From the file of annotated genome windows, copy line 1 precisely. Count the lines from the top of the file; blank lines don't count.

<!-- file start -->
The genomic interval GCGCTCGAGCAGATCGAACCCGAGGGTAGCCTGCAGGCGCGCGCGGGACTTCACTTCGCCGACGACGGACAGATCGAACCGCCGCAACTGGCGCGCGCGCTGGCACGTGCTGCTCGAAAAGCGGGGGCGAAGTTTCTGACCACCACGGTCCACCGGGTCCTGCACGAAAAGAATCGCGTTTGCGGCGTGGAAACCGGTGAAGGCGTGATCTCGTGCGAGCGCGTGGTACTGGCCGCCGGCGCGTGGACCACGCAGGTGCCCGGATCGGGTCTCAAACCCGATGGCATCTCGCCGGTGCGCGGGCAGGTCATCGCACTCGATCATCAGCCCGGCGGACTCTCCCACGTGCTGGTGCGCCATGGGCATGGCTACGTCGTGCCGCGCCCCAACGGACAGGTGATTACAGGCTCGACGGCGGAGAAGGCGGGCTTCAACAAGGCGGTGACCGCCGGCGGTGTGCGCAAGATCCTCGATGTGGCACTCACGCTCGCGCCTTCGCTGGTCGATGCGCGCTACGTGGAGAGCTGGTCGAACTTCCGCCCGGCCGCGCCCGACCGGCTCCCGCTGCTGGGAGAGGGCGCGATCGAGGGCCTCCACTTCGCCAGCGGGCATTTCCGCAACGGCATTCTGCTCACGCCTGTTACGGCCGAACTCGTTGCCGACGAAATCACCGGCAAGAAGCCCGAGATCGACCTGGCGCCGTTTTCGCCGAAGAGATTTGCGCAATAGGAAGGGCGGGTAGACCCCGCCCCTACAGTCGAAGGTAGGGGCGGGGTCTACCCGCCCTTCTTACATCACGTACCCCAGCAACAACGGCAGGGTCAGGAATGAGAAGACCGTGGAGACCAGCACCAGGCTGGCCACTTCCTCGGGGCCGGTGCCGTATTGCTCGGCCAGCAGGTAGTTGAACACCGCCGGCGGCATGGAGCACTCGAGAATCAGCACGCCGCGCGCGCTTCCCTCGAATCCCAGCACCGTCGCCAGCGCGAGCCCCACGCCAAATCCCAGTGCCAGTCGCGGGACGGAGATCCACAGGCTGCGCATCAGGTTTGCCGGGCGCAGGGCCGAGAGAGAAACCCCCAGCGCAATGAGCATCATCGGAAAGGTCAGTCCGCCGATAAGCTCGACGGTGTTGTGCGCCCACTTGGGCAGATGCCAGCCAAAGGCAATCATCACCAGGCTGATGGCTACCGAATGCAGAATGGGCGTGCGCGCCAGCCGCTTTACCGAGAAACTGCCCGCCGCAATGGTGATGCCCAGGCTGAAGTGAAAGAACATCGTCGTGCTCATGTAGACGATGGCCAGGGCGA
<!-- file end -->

The genomic interval GCGCTCGAGCAGATCGAACCCGAGGGTAGCCTGCAGGCGCGCGCGGGACTTCACTTCGCCGACGACGGACAGATCGAACCGCCGCAACTGGCGCGCGCGCTGGCACGTGCTGCTCGAAAAGCGGGGGCGAAGTTTCTGACCACCACGGTCCACCGGGTCCTGCACGAAAAGAATCGCGTTTGCGGCGTGGAAACCGGTGAAGGCGTGATCTCGTGCGAGCGCGTGGTACTGGCCGCCGGCGCGTGGACCACGCAGGTGCCCGGATCGGGTCTCAAACCCGATGGCATCTCGCCGGTGCGCGGGCAGGTCATCGCACTCGATCATCAGCCCGGCGGACTCTCCCACGTGCTGGTGCGCCATGGGCATGGCTACGTCGTGCCGCGCCCCAACGGACAGGTGATTACAGGCTCGACGGCGGAGAAGGCGGGCTTCAACAAGGCGGTGACCGCCGGCGGTGTGCGCAAGATCCTCGATGTGGCACTCACGCTCGCGCCTTCGCTGGTCGATGCGCGCTACGTGGAGAGCTGGTCGAACTTCCGCCCGGCCGCGCCCGACCGGCTCCCGCTGCTGGGAGAGGGCGCGATCGAGGGCCTCCACTTCGCCAGCGGGCATTTCCGCAACGGCATTCTGCTCACGCCTGTTACGGCCGAACTCGTTGCCGACGAAATCACCGGCAAGAAGCCCGAGATCGACCTGGCGCCGTTTTCGCCGAAGAGATTTGCGCAATAGGAAGGGCGGGTAGACCCCGCCCCTACAGTCGAAGGTAGGGGCGGGGTCTACCCGCCCTTCTTACATCACGTACCCCAGCAACAACGGCAGGGTCAGGAATGAGAAGACCGTGGAGACCAGCACCAGGCTGGCCACTTCCTCGGGGCCGGTGCCGTATTGCTCGGCCAGCAGGTAGTTGAACACCGCCGGCGGCATGGAGCACTCGAGAATCAGCACGCCGCGCGCGCTTCCCTCGAATCCCAGCACCGTCGCCAGCGCGAGCCCCACGCCAAATCCCAGTGCCAGTCGCGGGACGGAGATCCACAGGCTGCGCATCAGGTTTGCCGGGCGCAGGGCCGAGAGAGAAACCCCCAGCGCAATGAGCATCATCGGAAAGGTCAGTCCGCCGATAAGCTCGACGGTGTTGTGCGCCCACTTGGGCAGATGCCAGCCAAAGGCAATCATCACCAGGCTGATGGCTACCGAATGCAGAATGGGCGTGCGCGCCAGCCGCTTTACCGAGAAACTGCCCGCCGCAATGGTGATGCCCAGGCTGAAGTGAAAGAACATCGTCGTGCTCATGTAGACGATGGCCAGGGCGA